WORKING OUT THE BARREL VOLUME
Now we need to work out what the barrel volume would be by using the correct ratio from that bb weight that we will be using and the cylinder volume measurement. Let's say I was using a 0.25gm bb, the ratio I should be using is 2.22:1. So the calculation is simply. Cylinder Volume divided by 2.22 = Barrel Volume
So this is it:
12009mm divided by 2.22 = 5409mm
So our barrel volume is 5409mm

WORKING OUT THE CORRECT BARREL LENGTH
I have already decided to use 6.03mm barrels as I like tight bore barrels more. So I know that my radius is 3.015mm. Now by using the barrel volume we need to work out how long the barrel will be. This is done with a few more small calculations.
Barrel Volume ÷ (barrel radius x barrel radius) ÷ pye = barrel length.
So, 5409mm ÷ (3.015mm x 3.015mm)÷ 3.141 = 189mm. So the best barrel length using the ported cylinder and the 2.22:1 ratio with a 6.03mm barrel is 189mm.

If you are not keen on all the maths then just use this website. At the bottom there is a Cylinder to Barrel Ratio Calculator: AirsoftTech.dk - Calculator to calculate, Speed, Rate of Fire, Gearsets, etc.
NOTE: This calculator says that the cylinder diameter is 23.5mm. Most cylinders are actually 23.8mm. So make sure you change it.

Here are the most efficient ratios for a V2.5 gearbox (SR25)
SR25 Cylinder Ratios using 6.03mm barrels
BB weight-----Barrel Length-- Barrel Volume----- Ratio
0.2gm------------505mm---------14336mm3------2.17:1
0.23gm----------502mm---------14193mm3-------2.19:1
0.25gm----------495mm---------13993mm3-------2.22:1
0.28gm----------490mm---------13908mm3-------2.24:1
0.30gm----------484mm---------13708mm3-------2.27:1
0.32gm----------467mm---------13279mm3-------2.36:1
0.36gm----------442mm---------12565mm3-------2.48:1
0.40gm----------414mm---------11709mm3-------2.65:1
0.43gm----------402mm---------11423mm3-------2.73:1
0.45gm----------391mm---------11080mm3-------2.81:1

Happy teching
 

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This was in response to Leetworlds post, but he edited his post and I am not going to rewite this....

Why would the math be any different from a BASR to an AEG? You are calculating the volume of something does not matter if its a bolt action, AEG, or some crazy high speed hydraulic ram on a battle bot. That math will not change.

The only major difference between an AEG and BASR is how you compress the spring, or "energize it." You either overcome the springs resistance threw your own strength, or you use electricity to run a motor and gear train to do it. Neither of these effect volume in anyway. This only effect the cycle time and system efficiency.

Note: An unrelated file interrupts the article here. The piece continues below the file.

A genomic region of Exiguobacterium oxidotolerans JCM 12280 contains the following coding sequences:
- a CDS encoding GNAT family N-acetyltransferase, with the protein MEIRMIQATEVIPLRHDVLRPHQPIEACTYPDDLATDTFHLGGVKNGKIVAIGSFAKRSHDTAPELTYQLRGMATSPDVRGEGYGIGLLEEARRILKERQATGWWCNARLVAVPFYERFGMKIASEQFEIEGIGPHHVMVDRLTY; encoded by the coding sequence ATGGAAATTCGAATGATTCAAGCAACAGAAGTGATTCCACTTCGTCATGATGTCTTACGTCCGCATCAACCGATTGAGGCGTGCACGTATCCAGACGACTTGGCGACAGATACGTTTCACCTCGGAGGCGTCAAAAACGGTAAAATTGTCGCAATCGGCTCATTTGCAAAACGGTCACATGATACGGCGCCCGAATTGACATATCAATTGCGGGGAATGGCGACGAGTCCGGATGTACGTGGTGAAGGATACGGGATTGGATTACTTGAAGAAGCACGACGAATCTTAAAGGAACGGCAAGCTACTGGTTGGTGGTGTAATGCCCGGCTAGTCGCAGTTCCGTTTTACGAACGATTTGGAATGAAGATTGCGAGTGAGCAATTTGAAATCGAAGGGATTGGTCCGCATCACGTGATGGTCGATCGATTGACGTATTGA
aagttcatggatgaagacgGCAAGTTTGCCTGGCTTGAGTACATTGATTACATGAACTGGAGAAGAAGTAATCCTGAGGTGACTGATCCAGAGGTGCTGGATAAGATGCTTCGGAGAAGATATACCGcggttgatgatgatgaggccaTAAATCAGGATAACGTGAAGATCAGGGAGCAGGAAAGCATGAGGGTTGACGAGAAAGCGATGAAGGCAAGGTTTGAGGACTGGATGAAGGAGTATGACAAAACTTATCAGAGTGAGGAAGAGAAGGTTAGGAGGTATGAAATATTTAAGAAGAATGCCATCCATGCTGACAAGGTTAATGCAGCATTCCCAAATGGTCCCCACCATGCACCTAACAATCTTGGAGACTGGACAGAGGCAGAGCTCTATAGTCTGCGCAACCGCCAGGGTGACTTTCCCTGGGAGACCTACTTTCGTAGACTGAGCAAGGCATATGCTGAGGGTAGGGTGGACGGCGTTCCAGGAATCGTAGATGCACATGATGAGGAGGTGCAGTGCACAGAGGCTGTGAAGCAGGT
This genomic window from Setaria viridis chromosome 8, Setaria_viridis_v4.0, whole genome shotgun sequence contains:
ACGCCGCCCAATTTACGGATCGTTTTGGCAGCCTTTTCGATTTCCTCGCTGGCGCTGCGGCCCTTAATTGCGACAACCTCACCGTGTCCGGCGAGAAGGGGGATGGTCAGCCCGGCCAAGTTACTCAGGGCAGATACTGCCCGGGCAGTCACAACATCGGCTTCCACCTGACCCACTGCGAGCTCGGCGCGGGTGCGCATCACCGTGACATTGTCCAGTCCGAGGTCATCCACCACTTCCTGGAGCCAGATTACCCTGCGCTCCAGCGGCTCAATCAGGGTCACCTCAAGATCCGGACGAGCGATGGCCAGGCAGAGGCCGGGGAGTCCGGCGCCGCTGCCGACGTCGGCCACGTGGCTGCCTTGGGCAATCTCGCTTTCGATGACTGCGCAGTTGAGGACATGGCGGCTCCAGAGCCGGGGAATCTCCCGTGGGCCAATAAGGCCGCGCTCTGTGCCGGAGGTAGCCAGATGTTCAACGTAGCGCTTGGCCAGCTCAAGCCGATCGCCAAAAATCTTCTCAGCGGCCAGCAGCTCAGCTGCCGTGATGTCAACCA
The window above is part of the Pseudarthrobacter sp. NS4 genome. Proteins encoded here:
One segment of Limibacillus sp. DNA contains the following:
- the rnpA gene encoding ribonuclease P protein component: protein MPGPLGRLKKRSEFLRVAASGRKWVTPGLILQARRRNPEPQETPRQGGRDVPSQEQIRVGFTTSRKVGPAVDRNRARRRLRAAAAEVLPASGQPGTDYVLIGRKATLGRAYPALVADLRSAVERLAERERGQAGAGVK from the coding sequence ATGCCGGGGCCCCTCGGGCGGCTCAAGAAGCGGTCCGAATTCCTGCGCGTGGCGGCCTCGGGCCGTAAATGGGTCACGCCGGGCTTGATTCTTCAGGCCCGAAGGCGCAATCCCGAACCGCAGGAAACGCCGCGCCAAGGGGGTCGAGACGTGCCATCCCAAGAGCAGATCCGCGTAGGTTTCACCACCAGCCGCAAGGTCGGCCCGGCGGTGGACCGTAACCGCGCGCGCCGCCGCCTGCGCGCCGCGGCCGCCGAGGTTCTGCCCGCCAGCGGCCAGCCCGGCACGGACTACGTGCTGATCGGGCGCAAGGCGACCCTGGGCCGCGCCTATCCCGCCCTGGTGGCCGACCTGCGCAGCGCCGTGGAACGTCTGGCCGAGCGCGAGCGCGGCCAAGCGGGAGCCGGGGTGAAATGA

=======

To directly answer the "Are AEGs superior in every way?" That is not a truly easy question to answer.

In a very basic way, yes the AEG is superior. The more dawn out answer, "depends." Boils down to materials, quality of said materials, quality of manufacture processes, and design.

Looking at this question from an origin stand point, (1J, same hopup design, fixed hop) then the AEG will win every time basically. (So long as input energy is infinite and not factoring in wear...) However we all know it is not that black and white.

For us in other regions of the globe, power regulations are different, this changes the question of "is an AEG better then a BASR?"
 

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I agree, PB...the list of variables of one platform vs. the other is absolutely vast. The only differentiating feature in the BASR is the higher fps allowance. Other than that, if we're firing the same ammo, then theoretically, we should be able to get the exact same performance.

In reference to accuracy, I do think rate of fire affects accuracy to some degree on some builds..and not as much of an advantage as you might think. Still compiling data..
 

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That higher FPS allowance is a site by site thing. Which further muddies the water as to which is better. Its a question that has many answers that are all correct to some degree.
 
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In reference to accuracy, I do think rate of fire affects accuracy to some degree on some builds..and not as much of an advantage as you might think. Still compiling data..
It may but that would just be from the vibration. A fast semi auto cycle time however shouldn't make any difference. It still fills the cylinder with air unless it has super high RPS.
 

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I wonder if a revisit to the PDI vacuum piston head for AEGs in a DSG build would be of worth?
 

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Discussion Starter · #11 ·
I wonder if a revisit to the PDI vacuum piston head for AEGs in a DSG build would be of worth?
I don't think it would be worth it (could be wrong). An AEG piston o-ring releases it's pressure once it has stopped moving forward and air can come from behind it. That is pretty much the same as the PDI Vacuum Piston.
 

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This was in response to Leetworlds post, but he edited his post and I am not going to rewite this....

Why would the math be any different from a BASR to an AEG? You are calculating the volume of something does not matter if its a bolt action, AEG, or some crazy high speed hydraulic ram on a battle bot. That math will not change.

The only major difference between an AEG and BASR is how you compress the spring, or "energize it." You either overcome the springs resistance threw your own strength, or you use electricity to run a motor and gear train to do it. Neither of these effect volume in anyway. This only effect the cycle time and system efficiency.

=======